On the woman Jesus healed in the synagogue who was bent over: “He called her ‘daughter of Abraham,’…People had only ever heard of ‘sons of Abraham’-never daughters. But at the sound of Jesus’ words daughter of Abraham, he gave her a place to stand alongside them (p.19)
On Mary of Bethany: “Jesus defended her right learn as his disciple.”(p.19)
On the Samaritan woman at the well: “…hers is the longest personal conversation with Jesus ever recorded in Scripture…she became an evangelist.”(p.20)
On the woman who called out to Jesus in the synagogue “God bless your mother-the womb from which you came and the breasts that nursed you!” to which Jesus said that those who hear the word of God and put it into practice are even more blessed: “Women aren’t simply or only blessed by giving birth to greatness; no, we are all blessed when we hear the Word of God-Jesus-and put it into practice.”(p.20)
On the seven women described with the Greek word diakoneo: “the same word (was) used to describe the ministry of the seven men appointed to leadership in the early church.”(p.20)
On Mary Magdalene: “Before the male disciples even knew he was breathing, Jesus sent a woman to proclaim the good news; he is risen!”(p.21)
Bessey opens chapter one with a quote by the Catholic social activist and journalist Dorothy Day. Her quote was the first of many places where my eyes welled up. They welled up with thankfulness that I serve a Savior who values me not in spite of my gender, but because of it. Day writes why women were drawn to Jesus. He,
“rebuked without querulousness and praised without condescension; who took their questions and arguments seriously; who never mapped out their sphere for them, never urged them to be feminine or jeered at them for being female; who had no axe to grind and no uneasy male dignity to defend.”(p.10)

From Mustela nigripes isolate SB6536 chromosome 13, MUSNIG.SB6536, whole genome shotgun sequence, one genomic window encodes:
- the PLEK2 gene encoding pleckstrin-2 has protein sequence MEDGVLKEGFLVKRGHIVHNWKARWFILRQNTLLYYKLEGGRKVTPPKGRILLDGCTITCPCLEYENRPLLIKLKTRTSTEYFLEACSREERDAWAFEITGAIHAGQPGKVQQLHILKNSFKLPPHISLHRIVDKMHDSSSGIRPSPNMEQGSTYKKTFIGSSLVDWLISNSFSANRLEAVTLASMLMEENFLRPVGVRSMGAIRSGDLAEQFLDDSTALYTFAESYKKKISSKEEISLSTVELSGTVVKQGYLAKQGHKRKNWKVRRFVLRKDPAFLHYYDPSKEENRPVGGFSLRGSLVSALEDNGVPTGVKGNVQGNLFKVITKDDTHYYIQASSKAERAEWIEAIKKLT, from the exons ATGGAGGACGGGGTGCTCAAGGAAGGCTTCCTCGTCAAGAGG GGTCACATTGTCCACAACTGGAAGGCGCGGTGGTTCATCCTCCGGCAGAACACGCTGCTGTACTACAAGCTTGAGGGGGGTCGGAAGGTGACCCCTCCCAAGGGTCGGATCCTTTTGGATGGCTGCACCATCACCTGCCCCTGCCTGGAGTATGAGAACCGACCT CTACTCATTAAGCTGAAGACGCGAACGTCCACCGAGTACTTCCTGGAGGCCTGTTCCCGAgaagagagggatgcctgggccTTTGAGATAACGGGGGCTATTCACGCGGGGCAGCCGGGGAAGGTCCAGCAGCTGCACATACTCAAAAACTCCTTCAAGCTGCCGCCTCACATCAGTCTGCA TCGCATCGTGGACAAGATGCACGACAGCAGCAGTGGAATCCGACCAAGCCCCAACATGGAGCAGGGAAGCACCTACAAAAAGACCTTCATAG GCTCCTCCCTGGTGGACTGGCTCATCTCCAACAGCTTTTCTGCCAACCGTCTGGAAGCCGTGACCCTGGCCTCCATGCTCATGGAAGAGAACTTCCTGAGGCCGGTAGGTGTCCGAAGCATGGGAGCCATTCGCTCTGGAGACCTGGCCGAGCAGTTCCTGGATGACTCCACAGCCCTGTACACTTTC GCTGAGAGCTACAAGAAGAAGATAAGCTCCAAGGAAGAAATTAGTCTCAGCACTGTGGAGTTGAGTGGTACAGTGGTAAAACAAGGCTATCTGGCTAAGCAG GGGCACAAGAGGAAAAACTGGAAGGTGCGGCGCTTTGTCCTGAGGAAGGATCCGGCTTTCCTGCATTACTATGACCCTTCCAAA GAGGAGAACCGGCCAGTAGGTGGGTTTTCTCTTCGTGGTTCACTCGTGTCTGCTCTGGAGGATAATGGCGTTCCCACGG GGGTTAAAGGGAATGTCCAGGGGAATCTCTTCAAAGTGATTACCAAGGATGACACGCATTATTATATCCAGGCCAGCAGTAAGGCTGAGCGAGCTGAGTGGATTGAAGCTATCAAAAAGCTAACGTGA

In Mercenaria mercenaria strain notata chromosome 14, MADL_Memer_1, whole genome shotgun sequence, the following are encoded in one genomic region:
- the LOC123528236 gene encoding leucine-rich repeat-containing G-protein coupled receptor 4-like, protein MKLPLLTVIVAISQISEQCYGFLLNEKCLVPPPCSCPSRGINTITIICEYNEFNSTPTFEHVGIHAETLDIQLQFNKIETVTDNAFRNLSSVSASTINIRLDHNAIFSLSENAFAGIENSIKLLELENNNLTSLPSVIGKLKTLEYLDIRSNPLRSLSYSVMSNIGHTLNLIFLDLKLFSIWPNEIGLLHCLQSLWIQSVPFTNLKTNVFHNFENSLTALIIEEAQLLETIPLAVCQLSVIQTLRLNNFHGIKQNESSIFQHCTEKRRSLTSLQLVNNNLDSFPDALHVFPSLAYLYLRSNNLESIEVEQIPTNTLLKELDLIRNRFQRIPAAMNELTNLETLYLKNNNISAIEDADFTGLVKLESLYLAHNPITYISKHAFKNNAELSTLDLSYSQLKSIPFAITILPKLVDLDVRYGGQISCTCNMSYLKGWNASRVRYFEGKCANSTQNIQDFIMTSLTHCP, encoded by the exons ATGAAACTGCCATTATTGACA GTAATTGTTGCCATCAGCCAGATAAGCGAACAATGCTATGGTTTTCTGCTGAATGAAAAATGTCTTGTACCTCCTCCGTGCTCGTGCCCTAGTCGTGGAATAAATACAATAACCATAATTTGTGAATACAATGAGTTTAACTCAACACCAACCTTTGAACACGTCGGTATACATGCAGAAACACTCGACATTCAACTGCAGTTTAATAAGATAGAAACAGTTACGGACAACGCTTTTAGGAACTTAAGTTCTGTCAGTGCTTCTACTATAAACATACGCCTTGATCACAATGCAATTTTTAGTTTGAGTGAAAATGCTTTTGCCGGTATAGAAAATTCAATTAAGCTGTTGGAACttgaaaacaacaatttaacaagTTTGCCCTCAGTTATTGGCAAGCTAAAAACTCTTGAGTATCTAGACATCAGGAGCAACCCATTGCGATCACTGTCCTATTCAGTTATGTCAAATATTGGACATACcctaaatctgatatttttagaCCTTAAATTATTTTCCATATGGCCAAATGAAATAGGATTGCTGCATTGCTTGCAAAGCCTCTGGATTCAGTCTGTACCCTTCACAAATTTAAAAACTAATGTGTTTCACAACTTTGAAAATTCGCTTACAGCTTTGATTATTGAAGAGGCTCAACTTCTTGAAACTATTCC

This truth is one I clutch tightly to my chest. When I see those in power treat women as unequal to the task of leading God’s church I remember my Savior saw us from the moment of his arrival. He saw the woman with the issue of blood. He saw the Samaritan woman. He saw the poor woman in the temple with her one coin. He saw Mary and Martha and Mary Magdalene, and all those who came after. He saw Priscilla, and Timothy’s mother and grandmother. He saw down the ages of time past Teresa of Avila and Juliana of Lazarevo to women like Rachel Held Evans and Christine Caine. He sees my sister Jena; he sees my mother Diane; he sees my grandmothers, my aunts, my nieces, my cousins, my best friends, my readers. He sees us all. Anyone who says we were not made for greatness denies what the Savior saw in all of us from the very beginning; power and the capacity to have an overwhelming impact on the world around us. I’ll close with this thought from Bessey near the end of chapter one.
“The lack of women among the twelve disciples isn’t prescriptive or a precedent for exclusion of women any more than the choice of twelve Jewish men excludes Gentile men from leadership.”(p.21)
These are gentle words. Yet they pack quite a punch. What have I learned from the introduction and chapter one of Jesus Feminist? That whether I use gentle words or throw over the temple tables, Jesus loves me, and he sees me.
What about you? Women, do you find it difficult to identify as feminist? Why or why not? Men do you feel comfortable calling yourself a feminist? Are you reading the book along with me? (I hope you are) what are you thoughts on it so far? Use the comments below to continue the discussion!